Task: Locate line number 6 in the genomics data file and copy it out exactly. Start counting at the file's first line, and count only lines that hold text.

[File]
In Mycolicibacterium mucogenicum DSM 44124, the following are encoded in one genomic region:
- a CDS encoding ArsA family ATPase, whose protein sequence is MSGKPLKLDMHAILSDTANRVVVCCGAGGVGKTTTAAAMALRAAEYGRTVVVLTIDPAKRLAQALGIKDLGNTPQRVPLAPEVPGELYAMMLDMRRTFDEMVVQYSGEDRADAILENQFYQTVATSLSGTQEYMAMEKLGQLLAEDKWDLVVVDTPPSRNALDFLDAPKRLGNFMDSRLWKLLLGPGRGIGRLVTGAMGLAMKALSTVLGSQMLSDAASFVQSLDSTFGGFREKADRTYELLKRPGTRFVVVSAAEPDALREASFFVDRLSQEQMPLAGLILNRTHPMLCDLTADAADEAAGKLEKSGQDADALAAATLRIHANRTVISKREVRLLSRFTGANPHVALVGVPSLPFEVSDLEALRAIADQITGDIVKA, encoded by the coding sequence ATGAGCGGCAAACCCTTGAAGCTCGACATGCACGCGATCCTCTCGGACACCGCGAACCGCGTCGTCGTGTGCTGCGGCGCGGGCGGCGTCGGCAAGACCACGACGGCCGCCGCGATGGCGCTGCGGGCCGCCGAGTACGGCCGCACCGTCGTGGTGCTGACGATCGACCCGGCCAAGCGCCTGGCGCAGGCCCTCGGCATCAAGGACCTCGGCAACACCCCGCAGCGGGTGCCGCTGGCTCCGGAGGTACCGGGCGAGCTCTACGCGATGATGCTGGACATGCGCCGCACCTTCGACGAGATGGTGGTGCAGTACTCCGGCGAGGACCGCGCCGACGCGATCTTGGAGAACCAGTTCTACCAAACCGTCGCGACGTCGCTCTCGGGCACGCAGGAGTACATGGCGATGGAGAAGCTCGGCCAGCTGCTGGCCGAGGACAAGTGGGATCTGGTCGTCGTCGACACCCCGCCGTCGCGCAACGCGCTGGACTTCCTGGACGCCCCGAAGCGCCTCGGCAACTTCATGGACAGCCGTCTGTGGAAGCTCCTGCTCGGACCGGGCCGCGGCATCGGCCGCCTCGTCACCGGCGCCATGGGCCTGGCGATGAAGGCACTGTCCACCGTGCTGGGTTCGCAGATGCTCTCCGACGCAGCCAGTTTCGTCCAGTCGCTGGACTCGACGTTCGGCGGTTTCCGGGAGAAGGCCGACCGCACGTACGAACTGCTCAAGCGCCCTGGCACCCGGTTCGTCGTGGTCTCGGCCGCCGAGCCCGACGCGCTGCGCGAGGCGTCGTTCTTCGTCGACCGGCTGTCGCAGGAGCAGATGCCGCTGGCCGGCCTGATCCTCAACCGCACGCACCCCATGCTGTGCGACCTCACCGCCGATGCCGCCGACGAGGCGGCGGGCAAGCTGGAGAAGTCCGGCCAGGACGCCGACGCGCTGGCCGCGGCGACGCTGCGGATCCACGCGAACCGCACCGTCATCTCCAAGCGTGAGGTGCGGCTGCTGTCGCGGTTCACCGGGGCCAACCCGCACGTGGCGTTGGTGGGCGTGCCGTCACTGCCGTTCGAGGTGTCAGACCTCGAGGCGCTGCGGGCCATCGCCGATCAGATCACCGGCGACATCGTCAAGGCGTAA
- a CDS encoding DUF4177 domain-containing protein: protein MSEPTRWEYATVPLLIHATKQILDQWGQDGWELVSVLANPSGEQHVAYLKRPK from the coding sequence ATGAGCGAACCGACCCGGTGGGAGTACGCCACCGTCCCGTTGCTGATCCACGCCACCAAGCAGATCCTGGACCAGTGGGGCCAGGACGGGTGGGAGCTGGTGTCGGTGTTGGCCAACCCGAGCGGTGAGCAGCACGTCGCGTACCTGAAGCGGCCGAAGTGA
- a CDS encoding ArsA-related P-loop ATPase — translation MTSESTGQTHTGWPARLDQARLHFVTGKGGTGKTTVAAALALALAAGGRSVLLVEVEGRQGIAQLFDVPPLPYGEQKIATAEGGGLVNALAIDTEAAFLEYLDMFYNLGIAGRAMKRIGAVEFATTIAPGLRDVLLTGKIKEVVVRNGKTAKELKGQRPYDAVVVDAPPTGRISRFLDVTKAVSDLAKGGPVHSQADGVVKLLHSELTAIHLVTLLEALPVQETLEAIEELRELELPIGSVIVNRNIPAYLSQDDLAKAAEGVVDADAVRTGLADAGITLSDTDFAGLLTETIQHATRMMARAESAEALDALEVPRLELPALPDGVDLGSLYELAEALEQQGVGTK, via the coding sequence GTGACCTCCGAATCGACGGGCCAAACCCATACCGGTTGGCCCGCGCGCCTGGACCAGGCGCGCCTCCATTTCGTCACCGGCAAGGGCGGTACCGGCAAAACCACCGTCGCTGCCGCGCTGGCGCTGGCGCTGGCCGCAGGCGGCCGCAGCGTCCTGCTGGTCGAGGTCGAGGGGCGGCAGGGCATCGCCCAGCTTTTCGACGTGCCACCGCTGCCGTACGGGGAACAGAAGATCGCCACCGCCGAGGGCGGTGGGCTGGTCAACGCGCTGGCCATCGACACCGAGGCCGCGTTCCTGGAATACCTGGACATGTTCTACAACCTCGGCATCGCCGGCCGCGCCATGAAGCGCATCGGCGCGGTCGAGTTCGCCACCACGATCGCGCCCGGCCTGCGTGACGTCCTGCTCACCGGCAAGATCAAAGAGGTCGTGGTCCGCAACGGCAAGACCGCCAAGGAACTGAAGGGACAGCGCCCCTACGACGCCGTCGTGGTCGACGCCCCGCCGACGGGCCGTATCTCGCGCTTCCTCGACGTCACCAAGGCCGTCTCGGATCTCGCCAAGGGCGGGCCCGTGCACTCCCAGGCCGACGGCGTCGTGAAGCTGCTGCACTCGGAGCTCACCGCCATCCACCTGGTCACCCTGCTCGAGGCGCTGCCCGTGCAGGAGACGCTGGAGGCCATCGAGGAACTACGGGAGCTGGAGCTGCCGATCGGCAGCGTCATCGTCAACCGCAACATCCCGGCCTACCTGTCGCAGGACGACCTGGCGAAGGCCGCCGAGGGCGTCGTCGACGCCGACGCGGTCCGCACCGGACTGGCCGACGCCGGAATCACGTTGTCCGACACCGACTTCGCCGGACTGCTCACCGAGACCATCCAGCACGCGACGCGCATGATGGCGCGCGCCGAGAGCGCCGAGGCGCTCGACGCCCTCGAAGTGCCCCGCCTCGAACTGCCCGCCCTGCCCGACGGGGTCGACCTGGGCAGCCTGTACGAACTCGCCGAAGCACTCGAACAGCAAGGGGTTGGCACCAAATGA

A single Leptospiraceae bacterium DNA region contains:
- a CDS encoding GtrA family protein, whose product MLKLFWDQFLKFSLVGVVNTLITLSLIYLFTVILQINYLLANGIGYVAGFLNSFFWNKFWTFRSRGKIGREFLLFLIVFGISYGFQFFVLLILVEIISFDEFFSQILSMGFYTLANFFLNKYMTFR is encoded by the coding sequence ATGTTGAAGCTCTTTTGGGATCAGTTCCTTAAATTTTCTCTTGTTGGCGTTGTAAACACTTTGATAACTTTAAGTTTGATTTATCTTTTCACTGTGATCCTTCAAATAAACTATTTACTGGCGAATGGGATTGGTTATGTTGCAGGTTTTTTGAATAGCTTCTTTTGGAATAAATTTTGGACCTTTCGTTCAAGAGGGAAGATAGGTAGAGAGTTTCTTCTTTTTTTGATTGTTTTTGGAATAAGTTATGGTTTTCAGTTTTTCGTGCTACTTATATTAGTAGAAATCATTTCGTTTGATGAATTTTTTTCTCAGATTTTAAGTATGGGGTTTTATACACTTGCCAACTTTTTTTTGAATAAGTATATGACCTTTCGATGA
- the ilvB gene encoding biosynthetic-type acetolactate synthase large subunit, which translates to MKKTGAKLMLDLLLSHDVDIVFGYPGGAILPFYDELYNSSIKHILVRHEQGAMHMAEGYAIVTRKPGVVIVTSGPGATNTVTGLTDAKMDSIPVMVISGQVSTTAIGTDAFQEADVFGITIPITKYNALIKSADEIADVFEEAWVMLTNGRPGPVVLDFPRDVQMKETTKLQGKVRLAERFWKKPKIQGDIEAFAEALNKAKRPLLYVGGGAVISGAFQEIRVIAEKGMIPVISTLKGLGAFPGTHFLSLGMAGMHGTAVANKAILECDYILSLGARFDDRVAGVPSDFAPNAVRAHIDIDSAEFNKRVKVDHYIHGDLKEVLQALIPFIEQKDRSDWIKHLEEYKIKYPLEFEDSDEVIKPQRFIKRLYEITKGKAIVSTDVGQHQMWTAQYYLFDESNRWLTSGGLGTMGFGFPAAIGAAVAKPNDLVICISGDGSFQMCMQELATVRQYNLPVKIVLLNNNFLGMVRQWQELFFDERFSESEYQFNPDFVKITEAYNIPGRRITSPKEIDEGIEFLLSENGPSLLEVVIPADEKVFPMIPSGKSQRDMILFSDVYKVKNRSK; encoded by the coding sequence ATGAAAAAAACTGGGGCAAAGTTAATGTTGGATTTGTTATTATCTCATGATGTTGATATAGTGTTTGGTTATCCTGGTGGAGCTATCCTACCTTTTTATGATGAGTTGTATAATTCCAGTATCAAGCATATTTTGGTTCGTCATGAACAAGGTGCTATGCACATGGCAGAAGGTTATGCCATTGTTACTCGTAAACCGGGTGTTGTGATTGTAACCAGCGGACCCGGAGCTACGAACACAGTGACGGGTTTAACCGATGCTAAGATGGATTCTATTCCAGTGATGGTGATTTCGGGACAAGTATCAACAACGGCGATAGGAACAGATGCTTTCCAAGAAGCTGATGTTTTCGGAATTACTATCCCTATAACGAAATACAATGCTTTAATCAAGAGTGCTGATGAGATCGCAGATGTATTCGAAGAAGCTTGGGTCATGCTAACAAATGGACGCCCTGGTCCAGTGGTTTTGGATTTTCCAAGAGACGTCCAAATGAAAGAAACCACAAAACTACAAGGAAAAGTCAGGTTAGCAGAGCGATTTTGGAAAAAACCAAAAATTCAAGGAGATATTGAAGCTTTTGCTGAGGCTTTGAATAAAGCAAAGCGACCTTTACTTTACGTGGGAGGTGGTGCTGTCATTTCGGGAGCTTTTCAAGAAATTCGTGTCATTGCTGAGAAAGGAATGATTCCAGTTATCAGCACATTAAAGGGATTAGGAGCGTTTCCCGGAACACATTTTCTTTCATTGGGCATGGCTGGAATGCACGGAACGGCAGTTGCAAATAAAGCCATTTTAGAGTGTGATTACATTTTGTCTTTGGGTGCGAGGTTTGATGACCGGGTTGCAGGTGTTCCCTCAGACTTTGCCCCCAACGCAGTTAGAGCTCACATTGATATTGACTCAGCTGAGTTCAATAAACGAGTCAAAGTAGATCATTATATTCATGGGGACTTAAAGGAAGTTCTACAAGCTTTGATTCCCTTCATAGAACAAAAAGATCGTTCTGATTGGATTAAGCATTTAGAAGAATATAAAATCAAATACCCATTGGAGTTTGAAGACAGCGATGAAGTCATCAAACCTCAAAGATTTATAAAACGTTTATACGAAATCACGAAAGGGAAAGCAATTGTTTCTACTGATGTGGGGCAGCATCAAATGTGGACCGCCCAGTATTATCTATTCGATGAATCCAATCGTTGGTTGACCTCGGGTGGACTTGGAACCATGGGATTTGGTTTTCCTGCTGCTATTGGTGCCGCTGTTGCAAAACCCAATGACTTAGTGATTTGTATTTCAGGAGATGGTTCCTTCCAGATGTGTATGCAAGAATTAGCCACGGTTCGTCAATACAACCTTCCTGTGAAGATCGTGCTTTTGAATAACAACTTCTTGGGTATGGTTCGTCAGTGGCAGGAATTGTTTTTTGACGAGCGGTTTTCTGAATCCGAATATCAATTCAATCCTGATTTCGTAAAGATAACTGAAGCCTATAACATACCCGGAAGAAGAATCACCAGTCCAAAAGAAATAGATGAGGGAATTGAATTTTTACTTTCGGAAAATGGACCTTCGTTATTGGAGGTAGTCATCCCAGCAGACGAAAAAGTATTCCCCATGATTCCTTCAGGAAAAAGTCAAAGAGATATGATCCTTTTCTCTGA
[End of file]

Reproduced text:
- a CDS encoding GtrA family protein, whose product MLKLFWDQFLKFSLVGVVNTLITLSLIYLFTVILQINYLLANGIGYVAGFLNSFFWNKFWTFRSRGKIGREFLLFLIVFGISYGFQFFVLLILVEIISFDEFFSQILSMGFYTLANFFLNKYMTFR is encoded by the coding sequence ATGTTGAAGCTCTTTTGGGATCAGTTCCTTAAATTTTCTCTTGTTGGCGTTGTAAACACTTTGATAACTTTAAGTTTGATTTATCTTTTCACTGTGATCCTTCAAATAAACTATTTACTGGCGAATGGGATTGGTTATGTTGCAGGTTTTTTGAATAGCTTCTTTTGGAATAAATTTTGGACCTTTCGTTCAAGAGGGAAGATAGGTAGAGAGTTTCTTCTTTTTTTGATTGTTTTTGGAATAAGTTATGGTTTTCAGTTTTTCGTGCTACTTATATTAGTAGAAATCATTTCGTTTGATGAATTTTTTTCTCAGATTTTAAGTATGGGGTTTTATACACTTGCCAACTTTTTTTTGAATAAGTATATGACCTTTCGATGA